Horticulture Production Supervisors work in food production or in ornamental plant production, including ornamental plant nurseries, fruit and vegetable production farms, cut flower grower farms, or other sites that produce plants.
Ornamental plants can be produced to end up in your local park or the shelves of garden centres. The trees, shrubs and flowers we all enjoy looking at are grown at ornamental plant nurseries but can’t be eaten.
Fruit and vegetable production for apples, pears, plums, cherries, raspberries, strawberries, blackcurrants, carrots, potatoes, broccoli, salads, tomatoes, cucumbers, peppers, mushrooms, watercress takes place in fruit and vegetable nurseries and farms.
Both areas of production may include either field production or protected production in glasshouses or plastic tunnels.
The technology involved in growing ornamental and edible plants, plus the job opportunities from management to marketing make working on an ornamental or fruit or veg nursery a rewarding career.
Horticultural Production Supervisors can be involved in:
- Ensuring plants are grown correctly, including seed sowing and cultivation
- Ensuring plants are nurtured by watering, weeding, pruning, and nutrients
- Identifying and dealing with pests and diseases
- Identifying produce to be picked and packaged
- Ensuring temperature, light and humidity in glasshouses are right
- Supervising workers to produce, pick and pack the final product.
They can specialise within a specific technical area such as irrigation, soil or propagation and become a technician in that area.
Many of these specialist areas can be taught on the job at farm or production nurseries, or as part of a wide range of horticultural courses, including degrees, diplomas and distance learning.
The hours vary depending on the type of farm or production nursery and on the season. In large farms or production nurseries staff may work a standard full-time week. In many businesses early starts are common in the summer months.
In both types of production, weekend work, late evenings and overtime are common. Part-time and casual jobs are available.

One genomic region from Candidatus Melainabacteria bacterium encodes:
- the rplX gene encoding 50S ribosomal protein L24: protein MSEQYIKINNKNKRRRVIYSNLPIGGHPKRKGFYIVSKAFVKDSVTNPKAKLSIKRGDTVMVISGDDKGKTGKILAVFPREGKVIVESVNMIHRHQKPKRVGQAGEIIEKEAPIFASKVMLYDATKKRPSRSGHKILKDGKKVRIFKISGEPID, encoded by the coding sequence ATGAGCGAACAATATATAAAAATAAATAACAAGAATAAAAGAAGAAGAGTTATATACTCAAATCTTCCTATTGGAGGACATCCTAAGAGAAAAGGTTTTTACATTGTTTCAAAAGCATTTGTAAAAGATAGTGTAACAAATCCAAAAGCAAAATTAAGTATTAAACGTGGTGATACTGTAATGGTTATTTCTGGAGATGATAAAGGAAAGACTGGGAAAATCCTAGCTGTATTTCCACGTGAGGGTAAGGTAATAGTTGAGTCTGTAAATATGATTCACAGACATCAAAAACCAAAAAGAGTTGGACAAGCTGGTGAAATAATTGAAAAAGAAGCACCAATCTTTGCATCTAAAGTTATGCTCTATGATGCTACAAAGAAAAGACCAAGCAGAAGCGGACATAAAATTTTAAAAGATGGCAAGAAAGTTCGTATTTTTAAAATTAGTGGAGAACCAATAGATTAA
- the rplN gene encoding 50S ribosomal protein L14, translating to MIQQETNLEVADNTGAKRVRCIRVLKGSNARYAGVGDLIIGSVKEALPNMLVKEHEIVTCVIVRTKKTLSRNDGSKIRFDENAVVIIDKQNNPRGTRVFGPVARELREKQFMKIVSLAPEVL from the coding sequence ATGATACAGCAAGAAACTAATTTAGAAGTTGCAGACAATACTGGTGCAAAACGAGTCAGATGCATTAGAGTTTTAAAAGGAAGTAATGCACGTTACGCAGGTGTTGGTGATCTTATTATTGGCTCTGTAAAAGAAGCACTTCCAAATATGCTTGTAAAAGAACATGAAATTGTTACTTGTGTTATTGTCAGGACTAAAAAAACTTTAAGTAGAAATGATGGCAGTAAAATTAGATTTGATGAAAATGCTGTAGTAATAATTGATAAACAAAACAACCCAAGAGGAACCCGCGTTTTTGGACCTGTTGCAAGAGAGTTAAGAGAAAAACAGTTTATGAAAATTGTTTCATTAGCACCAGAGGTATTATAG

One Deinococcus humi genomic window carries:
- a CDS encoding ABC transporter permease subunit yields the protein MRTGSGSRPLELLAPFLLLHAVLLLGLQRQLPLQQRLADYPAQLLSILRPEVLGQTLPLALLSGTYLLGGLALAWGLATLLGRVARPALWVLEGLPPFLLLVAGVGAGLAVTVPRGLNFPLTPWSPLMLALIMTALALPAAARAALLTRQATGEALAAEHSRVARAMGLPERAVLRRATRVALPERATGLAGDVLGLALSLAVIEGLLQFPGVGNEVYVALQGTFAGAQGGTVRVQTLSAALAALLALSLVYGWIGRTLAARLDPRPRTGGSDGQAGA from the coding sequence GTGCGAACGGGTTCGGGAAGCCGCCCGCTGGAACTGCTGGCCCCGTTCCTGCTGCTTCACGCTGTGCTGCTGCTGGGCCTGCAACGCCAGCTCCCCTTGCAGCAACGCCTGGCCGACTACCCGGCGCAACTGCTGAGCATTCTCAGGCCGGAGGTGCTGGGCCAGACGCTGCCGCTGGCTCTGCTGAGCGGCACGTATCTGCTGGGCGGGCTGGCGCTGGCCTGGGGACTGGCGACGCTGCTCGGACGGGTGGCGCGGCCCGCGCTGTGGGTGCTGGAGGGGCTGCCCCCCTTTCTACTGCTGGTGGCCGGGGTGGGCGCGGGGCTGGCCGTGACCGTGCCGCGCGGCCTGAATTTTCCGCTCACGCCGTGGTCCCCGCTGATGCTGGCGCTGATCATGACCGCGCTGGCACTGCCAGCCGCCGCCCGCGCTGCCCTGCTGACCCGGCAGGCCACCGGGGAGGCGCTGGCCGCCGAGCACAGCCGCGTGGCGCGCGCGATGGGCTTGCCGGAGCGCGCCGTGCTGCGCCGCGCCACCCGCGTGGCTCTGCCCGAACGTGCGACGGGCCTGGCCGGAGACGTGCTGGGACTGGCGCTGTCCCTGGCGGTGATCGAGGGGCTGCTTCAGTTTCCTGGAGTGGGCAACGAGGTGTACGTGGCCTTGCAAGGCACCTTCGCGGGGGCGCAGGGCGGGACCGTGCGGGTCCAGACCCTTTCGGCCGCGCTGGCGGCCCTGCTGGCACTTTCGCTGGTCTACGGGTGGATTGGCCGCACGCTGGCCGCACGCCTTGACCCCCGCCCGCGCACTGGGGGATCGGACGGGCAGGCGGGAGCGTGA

The work is rewarding and can be physically demanding.
Salaries vary with experience, qualifications and between companies, but here's a guide to what you can expect.
Customer service experience and skills are important and some employers may also look for this type of previous experience or qualifications in retail or sales.
As well as Modern Apprenticeships, full-and part-time courses are available at many colleges. These provide theory and practical experience, and give a good grounding in horticulture.
What experienced workers can do
- Ensure materials and sow seed are prepared correctly
- Control pests, diseases and disorders
- Ensure sites are prepared and resources are available for planting crops
- Ensure crops are harvested correctly using the most appropriate method
- Ensure nutrients are provided correctly to crops
- Ensure teams are performing
- Good communication skills.
Personal qualities you should have
- Be able to work alone or in a team
- Have good interpersonal skills and be able to communicate with colleagues
- Have an interest in plants and their production
There are a variety of opportunities within the industry and an increasing demand for experienced workers.
If you supervise a team of Horticultural Production Workers you could progress to a management position such as Quality Assurance Manager or Nursery Manager.
If you specialise in a particular area such as soil, nutrient, propagation you could progress into Propagation Scientist, Seed Scientist, Plant Pathologist or Agronomist.